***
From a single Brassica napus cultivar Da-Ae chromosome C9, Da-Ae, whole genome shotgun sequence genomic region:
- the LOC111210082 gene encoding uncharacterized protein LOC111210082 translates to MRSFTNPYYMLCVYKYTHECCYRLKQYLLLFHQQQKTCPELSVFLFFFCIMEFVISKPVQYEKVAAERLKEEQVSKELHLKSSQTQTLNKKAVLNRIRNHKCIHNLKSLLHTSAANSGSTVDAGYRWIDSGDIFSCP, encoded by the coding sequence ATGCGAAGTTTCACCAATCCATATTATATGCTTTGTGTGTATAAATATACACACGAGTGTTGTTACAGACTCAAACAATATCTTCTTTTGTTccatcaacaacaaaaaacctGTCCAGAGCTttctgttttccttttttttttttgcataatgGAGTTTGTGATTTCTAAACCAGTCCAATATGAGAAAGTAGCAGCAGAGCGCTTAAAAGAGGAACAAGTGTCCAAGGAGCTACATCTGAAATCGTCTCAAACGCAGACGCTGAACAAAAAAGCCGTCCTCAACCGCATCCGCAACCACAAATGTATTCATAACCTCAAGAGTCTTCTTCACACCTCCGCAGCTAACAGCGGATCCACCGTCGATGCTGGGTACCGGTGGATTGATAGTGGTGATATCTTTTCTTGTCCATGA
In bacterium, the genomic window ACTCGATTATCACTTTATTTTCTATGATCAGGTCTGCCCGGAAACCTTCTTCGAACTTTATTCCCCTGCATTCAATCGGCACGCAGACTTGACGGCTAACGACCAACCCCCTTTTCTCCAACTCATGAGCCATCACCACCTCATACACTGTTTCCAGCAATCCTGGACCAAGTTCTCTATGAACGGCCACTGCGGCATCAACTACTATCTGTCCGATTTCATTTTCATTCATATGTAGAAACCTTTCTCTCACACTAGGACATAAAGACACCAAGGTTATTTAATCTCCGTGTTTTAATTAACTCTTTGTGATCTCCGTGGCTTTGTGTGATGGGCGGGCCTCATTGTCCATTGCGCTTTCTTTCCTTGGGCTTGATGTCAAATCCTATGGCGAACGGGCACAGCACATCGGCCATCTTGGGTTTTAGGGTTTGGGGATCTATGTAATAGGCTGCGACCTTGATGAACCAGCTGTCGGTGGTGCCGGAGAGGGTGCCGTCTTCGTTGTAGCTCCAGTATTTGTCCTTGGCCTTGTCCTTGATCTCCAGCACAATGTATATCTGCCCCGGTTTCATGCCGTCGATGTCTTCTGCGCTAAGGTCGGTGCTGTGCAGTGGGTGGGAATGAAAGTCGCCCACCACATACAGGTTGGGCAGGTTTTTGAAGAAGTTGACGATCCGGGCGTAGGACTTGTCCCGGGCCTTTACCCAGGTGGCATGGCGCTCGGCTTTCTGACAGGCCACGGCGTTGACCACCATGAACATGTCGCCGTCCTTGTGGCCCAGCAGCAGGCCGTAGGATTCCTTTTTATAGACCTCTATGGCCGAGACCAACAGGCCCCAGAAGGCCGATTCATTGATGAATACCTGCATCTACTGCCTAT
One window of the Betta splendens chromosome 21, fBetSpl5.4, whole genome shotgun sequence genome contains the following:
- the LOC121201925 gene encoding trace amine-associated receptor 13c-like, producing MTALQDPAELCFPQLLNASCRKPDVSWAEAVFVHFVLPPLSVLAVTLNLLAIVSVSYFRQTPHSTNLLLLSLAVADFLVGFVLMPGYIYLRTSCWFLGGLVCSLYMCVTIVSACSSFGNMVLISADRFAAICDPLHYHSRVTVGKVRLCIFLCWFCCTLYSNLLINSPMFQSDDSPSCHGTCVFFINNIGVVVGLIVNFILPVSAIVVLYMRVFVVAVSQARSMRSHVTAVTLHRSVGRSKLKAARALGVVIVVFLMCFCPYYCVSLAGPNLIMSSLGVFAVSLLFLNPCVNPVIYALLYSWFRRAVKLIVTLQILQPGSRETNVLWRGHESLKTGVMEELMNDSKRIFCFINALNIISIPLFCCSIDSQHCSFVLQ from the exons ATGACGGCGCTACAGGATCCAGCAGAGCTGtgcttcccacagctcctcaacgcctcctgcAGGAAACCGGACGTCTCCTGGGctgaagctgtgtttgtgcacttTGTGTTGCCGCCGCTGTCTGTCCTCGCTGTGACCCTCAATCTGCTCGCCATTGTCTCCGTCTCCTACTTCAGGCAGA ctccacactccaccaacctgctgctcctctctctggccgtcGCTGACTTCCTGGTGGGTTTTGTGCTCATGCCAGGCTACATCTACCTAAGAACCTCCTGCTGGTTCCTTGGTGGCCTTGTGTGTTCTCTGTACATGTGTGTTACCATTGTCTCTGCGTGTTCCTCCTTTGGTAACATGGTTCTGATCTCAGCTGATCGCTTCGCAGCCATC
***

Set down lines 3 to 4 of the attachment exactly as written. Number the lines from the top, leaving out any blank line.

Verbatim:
In bacterium, the genomic window ACTCGATTATCACTTTATTTTCTATGATCAGGTCTGCCCGGAAACCTTCTTCGAACTTTATTCCCCTGCATTCAATCGGCACGCAGACTTGACGGCTAACGACCAACCCCCTTTTCTCCAACTCATGAGCCATCACCACCTCATACACTGTTTCCAGCAATCCTGGACCAAGTTCTCTATGAACGGCCACTGCGGCATCAACTACTATCTGTCCGATTTCATTTTCATTCATATGTAGAAACCTTTCTCTCACACTAGGACATAAAGACACCAAGGTTATTTAATCTCCGTGTTTTAATTAACTCTTTGTGATCTCCGTGGCTTTGTGTGATGGGCGGGCCTCATTGTCCATTGCGCTTTCTTTCCTTGGGCTTGATGTCAAATCCTATGGCGAACGGGCACAGCACATCGGCCATCTTGGGTTTTAGGGTTTGGGGATCTATGTAATAGGCTGCGACCTTGATGAACCAGCTGTCGGTGGTGCCGGAGAGGGTGCCGTCTTCGTTGTAGCTCCAGTATTTGTCCTTGGCCTTGTCCTTGATCTCCAGCACAATGTATATCTGCCCCGGTTTCATGCCGTCGATGTCTTCTGCGCTAAGGTCGGTGCTGTGCAGTGGGTGGGAATGAAAGTCGCCCACCACATACAGGTTGGGCAGGTTTTTGAAGAAGTTGACGATCCGGGCGTAGGACTTGTCCCGGGCCTTTACCCAGGTGGCATGGCGCTCGGCTTTCTGACAGGCCACGGCGTTGACCACCATGAACATGTCGCCGTCCTTGTGGCCCAGCAGCAGGCCGTAGGATTCCTTTTTATAGACCTCTATGGCCGAGACCAACAGGCCCCAGAAGGCCGATTCATTGATGAATACCTGCATCTACTGCCTAT
One window of the Betta splendens chromosome 21, fBetSpl5.4, whole genome shotgun sequence genome contains the following: